Vamps, Villains and Vaudeville by Ellen Mansoor Collier
Vamps, Villains and Vaudeville
I love this series and going back to the Jazz era and Prohibition.
by Ellen Mansoor Collier
Vamps, Villains and Vaudeville
(Jazz Age Mystery Series)
Publisher: DECODAME PRESS (August 5, 2015)
Paperback: 250 pages
E-Book ASIN: B0111GYYYE
SynopsisIn 1920s Galveston, society reporter Jazz Cross is in for a surprise when she attends a traveling vaudeville show with her beau, Prohibition Agent James Burton, and discovers that an old flame acts in the production. That night, they find a stabbing victim behind the Oasis — her half-brother Sammy’s speakeasy — who’s identified as an actor in the troupe. When the victim disappears and later turns up dead, Jazz must help prove that Sammy wasn’t the killer.Meanwhile, a ring of jewel thieves is turning up all over town, robbing rich tourists of their precious gems. After a second vaudeville actor is found dead, Jazz discovers that the events behind the scenes are much more interesting than the outdated acts onstage.To make matters worse, Sammy’s old nemesis demands that he settles a score and forces him into yet another illegal scheme. Can Jazz help solve the murders and prove her brother’s innocence—so he can escape the Downtown Gang for good?A historical Jazz Age mystery inspired by real-life Galveston gangs and local landmarks.
During dinner, Agent Burton and I made small talk, careful not to bring up the bloody knife or missing man or even my old flame Derek in case of eavesdroppers.
I literally had to bite my lips and tongue to keep from blurting out nosy, none-of-my-business questions. Still, it seemed forced, when all I wanted to do was ask about his ex: What was she like? Was she pretty? Why did you really call it quits?
Finally when I couldn’t stand it, I asked, “Why did you move to Galveston—because of your break-up?”
He nodded. “Partly. I needed to get out of upstate New York. I felt suffocated, stagnant, living and working in the same town where I grew up.”
“Why Galveston, so far away? I imagine it’s very different than what you’re used to.”
“That’s exactly why I accepted this assignment. I thought an island atmosphere might seem more like a tropical vacation.” He grinned. “Lucky for me, I got to meet you, and enjoy the company of a beautiful woman.”
What a line! “Boy, you’re a smooth talker.” I batted my lashes. “Keep it up, handsome.”
Without warning, a menacing man knocked into our table and stood there, daring Burton to fight. The table wobbled and I reached out to steady the candles, worried the tablecloth might catch on fire. I looked up to see a thug glaring at Burton, a smirk on his strong features. The waiter arrived with our dinners, took one look and scurried away to the kitchen.
The restaurant buzz died down to a whisper while the diners waited for Burton’s reaction. Slowly he removed his napkin and stood up, facing the bully, not afraid to back down.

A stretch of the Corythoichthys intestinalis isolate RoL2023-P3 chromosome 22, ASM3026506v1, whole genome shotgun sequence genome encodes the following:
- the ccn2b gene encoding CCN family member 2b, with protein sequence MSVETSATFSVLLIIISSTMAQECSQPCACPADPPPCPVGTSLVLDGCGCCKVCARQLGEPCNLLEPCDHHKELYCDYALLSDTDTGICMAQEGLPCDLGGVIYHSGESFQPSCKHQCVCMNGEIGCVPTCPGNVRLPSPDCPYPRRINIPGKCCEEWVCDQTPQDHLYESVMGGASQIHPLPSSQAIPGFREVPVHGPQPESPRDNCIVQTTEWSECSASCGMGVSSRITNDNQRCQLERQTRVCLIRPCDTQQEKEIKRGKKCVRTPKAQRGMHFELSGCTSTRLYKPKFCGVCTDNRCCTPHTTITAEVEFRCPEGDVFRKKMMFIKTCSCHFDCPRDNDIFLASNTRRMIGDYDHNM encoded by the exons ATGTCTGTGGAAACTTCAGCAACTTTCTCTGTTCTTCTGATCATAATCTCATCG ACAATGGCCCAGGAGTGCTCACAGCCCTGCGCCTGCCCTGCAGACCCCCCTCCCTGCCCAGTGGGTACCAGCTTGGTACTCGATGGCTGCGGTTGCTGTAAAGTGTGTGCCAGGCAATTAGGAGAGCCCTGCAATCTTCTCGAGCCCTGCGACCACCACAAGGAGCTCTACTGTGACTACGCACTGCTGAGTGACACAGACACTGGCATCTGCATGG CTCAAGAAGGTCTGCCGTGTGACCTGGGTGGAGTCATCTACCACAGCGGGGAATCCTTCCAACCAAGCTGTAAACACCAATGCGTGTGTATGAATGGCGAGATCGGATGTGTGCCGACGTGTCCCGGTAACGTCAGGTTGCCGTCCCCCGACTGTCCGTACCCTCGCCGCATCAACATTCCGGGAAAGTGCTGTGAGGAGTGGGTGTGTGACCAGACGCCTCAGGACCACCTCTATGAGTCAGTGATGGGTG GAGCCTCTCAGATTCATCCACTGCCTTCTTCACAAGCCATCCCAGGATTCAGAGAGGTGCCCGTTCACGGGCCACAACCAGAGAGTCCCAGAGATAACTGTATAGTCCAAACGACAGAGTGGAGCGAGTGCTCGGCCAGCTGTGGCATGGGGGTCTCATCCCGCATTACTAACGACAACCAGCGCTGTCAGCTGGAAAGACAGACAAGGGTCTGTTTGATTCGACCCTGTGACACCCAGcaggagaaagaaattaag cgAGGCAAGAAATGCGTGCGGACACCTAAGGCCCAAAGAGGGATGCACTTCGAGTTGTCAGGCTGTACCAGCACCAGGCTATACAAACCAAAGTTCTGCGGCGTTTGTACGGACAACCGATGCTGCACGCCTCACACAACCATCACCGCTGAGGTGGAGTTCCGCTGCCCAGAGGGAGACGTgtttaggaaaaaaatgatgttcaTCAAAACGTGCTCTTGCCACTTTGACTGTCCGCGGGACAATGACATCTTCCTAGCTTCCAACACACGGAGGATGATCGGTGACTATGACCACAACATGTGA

“Excuse me, but I believe you bumped our table,” Burton said evenly, working his jaw. “If you have anything to say to me, we can go outside. Now.”
The goon patted his tailored jacket pocket, indicating a gun. He moved inches away from Burton, chest puffed out like a rooster. “I’ll say it to your face, Fed. Johnny Jack has a message for you and your pal, Sammy: Keep off the Downtown Gang’s turf—or else.”
My stomach knotted. How did this thug know Burton and my brother Sammy were friends?
“Oh yeah?” Burton leaned in, blue eyes narrowed. “Is that a threat?”
“I’d call it a warning.” The hood glared at Burton, his eyes dark as coals. “You’ll know when it’s a threat.”
About The Author
Ellen Mansoor Collier is a Houston-based freelance magazine writer and editor whose articles and essays have been published in a variety of national magazines. Several of her short stories have appeared in Woman’s World. During college summers, she worked as a reporter for a Houston community newspaper and as a cocktail waitress, both jobs providing background experience for her Jazz Age mysteries.
A flapper at heart, she’s worked as a magazine editor/writer, and in advertising and public relations (plus endured a hectic semester as a substitute teacher). She graduated from the University of Texas at Austin with a degree in Magazine Journalism and served on UTmost, the college magazine and as president of WICI (Women in Communications).
FLAPPERS, FLASKS AND FOUL PLAY is her first novel, published in 2012, followed by the sequel, BATHING BEAUTIES, BOOZE AND BULLETS, released in May 2013. She lives in Houston with her husband and Chow mutts, and visits Galveston whenever possible.
“When you grow up in Houston, Galveston becomes like a second home. I had no idea this sleepy beach town had such a wild and colorful past until I began doing research, and became fascinated by the legends and stories of the 1920s. Finally I had to stop researching and start writing, trying to imagine a flapper’s life in Galveston during Prohibition.”Author Links:
Pinterest – https://www.pinterest.com/artdecodame/flappers/
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